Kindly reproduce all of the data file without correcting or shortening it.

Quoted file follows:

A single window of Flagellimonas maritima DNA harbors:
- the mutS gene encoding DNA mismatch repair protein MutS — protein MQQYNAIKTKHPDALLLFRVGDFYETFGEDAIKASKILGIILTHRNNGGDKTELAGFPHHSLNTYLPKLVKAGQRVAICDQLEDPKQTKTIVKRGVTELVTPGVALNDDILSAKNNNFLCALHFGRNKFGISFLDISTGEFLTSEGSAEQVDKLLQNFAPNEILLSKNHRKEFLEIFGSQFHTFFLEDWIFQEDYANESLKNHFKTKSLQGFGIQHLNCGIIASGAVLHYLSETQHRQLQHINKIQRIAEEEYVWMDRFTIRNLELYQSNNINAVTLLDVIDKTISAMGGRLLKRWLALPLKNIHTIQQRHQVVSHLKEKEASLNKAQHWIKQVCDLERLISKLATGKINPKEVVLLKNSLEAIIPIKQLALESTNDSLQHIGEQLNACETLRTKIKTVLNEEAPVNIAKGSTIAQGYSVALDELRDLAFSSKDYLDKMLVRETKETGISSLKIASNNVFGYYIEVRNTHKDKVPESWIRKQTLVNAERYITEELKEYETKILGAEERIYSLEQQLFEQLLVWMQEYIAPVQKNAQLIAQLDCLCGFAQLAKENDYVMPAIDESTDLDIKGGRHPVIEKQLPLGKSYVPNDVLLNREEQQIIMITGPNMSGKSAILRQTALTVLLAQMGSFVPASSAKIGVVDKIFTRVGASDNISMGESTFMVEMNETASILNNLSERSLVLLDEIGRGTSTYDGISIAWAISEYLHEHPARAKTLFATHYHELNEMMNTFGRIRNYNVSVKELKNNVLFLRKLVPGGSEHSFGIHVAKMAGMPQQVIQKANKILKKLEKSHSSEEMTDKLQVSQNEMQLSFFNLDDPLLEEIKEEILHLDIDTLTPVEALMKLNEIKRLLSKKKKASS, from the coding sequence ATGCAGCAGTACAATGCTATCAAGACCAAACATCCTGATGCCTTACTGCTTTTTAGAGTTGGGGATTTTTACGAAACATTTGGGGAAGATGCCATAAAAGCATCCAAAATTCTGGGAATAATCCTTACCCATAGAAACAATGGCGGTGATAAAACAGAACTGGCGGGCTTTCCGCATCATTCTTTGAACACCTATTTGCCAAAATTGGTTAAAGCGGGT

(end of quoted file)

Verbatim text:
A single window of Flagellimonas maritima DNA harbors:
- the mutS gene encoding DNA mismatch repair protein MutS — protein MQQYNAIKTKHPDALLLFRVGDFYETFGEDAIKASKILGIILTHRNNGGDKTELAGFPHHSLNTYLPKLVKAGQRVAICDQLEDPKQTKTIVKRGVTELVTPGVALNDDILSAKNNNFLCALHFGRNKFGISFLDISTGEFLTSEGSAEQVDKLLQNFAPNEILLSKNHRKEFLEIFGSQFHTFFLEDWIFQEDYANESLKNHFKTKSLQGFGIQHLNCGIIASGAVLHYLSETQHRQLQHINKIQRIAEEEYVWMDRFTIRNLELYQSNNINAVTLLDVIDKTISAMGGRLLKRWLALPLKNIHTIQQRHQVVSHLKEKEASLNKAQHWIKQVCDLERLISKLATGKINPKEVVLLKNSLEAIIPIKQLALESTNDSLQHIGEQLNACETLRTKIKTVLNEEAPVNIAKGSTIAQGYSVALDELRDLAFSSKDYLDKMLVRETKETGISSLKIASNNVFGYYIEVRNTHKDKVPESWIRKQTLVNAERYITEELKEYETKILGAEERIYSLEQQLFEQLLVWMQEYIAPVQKNAQLIAQLDCLCGFAQLAKENDYVMPAIDESTDLDIKGGRHPVIEKQLPLGKSYVPNDVLLNREEQQIIMITGPNMSGKSAILRQTALTVLLAQMGSFVPASSAKIGVVDKIFTRVGASDNISMGESTFMVEMNETASILNNLSERSLVLLDEIGRGTSTYDGISIAWAISEYLHEHPARAKTLFATHYHELNEMMNTFGRIRNYNVSVKELKNNVLFLRKLVPGGSEHSFGIHVAKMAGMPQQVIQKANKILKKLEKSHSSEEMTDKLQVSQNEMQLSFFNLDDPLLEEIKEEILHLDIDTLTPVEALMKLNEIKRLLSKKKKASS, from the coding sequence ATGCAGCAGTACAATGCTATCAAGACCAAACATCCTGATGCCTTACTGCTTTTTAGAGTTGGGGATTTTTACGAAACATTTGGGGAAGATGCCATAAAAGCATCCAAAATTCTGGGAATAATCCTTACCCATAGAAACAATGGCGGTGATAAAACAGAACTGGCGGGCTTTCCGCATCATTCTTTGAACACCTATTTGCCAAAATTGGTTAAAGCGGGT